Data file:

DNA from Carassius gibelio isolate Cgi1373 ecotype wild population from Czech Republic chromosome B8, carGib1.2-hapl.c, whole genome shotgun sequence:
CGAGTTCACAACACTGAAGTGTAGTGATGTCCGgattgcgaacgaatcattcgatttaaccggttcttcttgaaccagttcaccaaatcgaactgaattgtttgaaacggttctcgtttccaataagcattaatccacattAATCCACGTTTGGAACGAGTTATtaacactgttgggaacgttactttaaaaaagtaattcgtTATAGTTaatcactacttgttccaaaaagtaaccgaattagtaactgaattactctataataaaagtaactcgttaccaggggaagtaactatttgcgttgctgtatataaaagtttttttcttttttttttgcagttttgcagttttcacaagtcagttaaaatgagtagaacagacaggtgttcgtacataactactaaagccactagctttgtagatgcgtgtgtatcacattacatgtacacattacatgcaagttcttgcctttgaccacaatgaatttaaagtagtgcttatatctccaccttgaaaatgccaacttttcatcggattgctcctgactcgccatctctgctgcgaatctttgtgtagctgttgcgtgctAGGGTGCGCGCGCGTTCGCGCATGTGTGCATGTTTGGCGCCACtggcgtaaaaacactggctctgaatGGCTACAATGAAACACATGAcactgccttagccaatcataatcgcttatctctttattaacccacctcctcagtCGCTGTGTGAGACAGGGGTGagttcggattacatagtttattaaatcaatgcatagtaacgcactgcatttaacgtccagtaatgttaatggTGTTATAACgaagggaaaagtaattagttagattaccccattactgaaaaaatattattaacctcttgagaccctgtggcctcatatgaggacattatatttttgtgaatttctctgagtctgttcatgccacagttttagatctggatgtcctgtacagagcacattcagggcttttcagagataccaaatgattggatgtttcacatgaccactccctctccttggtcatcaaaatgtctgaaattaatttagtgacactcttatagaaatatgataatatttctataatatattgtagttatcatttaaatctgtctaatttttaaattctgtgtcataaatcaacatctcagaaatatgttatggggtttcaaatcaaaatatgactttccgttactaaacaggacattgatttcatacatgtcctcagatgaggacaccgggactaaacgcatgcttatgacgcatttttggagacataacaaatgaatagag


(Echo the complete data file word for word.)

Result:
DNA from Carassius gibelio isolate Cgi1373 ecotype wild population from Czech Republic chromosome B8, carGib1.2-hapl.c, whole genome shotgun sequence:
CGAGTTCACAACACTGAAGTGTAGTGATGTCCGgattgcgaacgaatcattcgatttaaccggttcttcttgaaccagttcaccaaatcgaactgaattgtttgaaacggttctcgtttccaataagcattaatccacattAATCCACGTTTGGAACGAGTTATtaacactgttgggaacgttactttaaaaaagtaattcgtTATAGTTaatcactacttgttccaaaaagtaaccgaattagtaactgaattactctataataaaagtaactcgttaccaggggaagtaactatttgcgttgctgtatataaaagtttttttcttttttttttgcagttttgcagttttcacaagtcagttaaaatgagtagaacagacaggtgttcgtacataactactaaagccactagctttgtagatgcgtgtgtatcacattacatgtacacattacatgcaagttcttgcctttgaccacaatgaatttaaagtagtgcttatatctccaccttgaaaatgccaacttttcatcggattgctcctgactcgccatctctgctgcgaatctttgtgtagctgttgcgtgctAGGGTGCGCGCGCGTTCGCGCATGTGTGCATGTTTGGCGCCACtggcgtaaaaacactggctctgaatGGCTACAATGAAACACATGAcactgccttagccaatcataatcgcttatctctttattaacccacctcctcagtCGCTGTGTGAGACAGGGGTGagttcggattacatagtttattaaatcaatgcatagtaacgcactgcatttaacgtccagtaatgttaatggTGTTATAACgaagggaaaagtaattagttagattaccccattactgaaaaaatattattaacctcttgagaccctgtggcctcatatgaggacattatatttttgtgaatttctctgagtctgttcatgccacagttttagatctggatgtcctgtacagagcacattcagggcttttcagagataccaaatgattggatgtttcacatgaccactccctctccttggtcatcaaaatgtctgaaattaatttagtgacactcttatagaaatatgataatatttctataatatattgtagttatcatttaaatctgtctaatttttaaattctgtgtcataaatcaacatctcagaaatatgttatggggtttcaaatcaaaatatgactttccgttactaaacaggacattgatttcatacatgtcctcagatgaggacaccgggactaaacgcatgcttatgacgcatttttggagacataacaaatgaatagag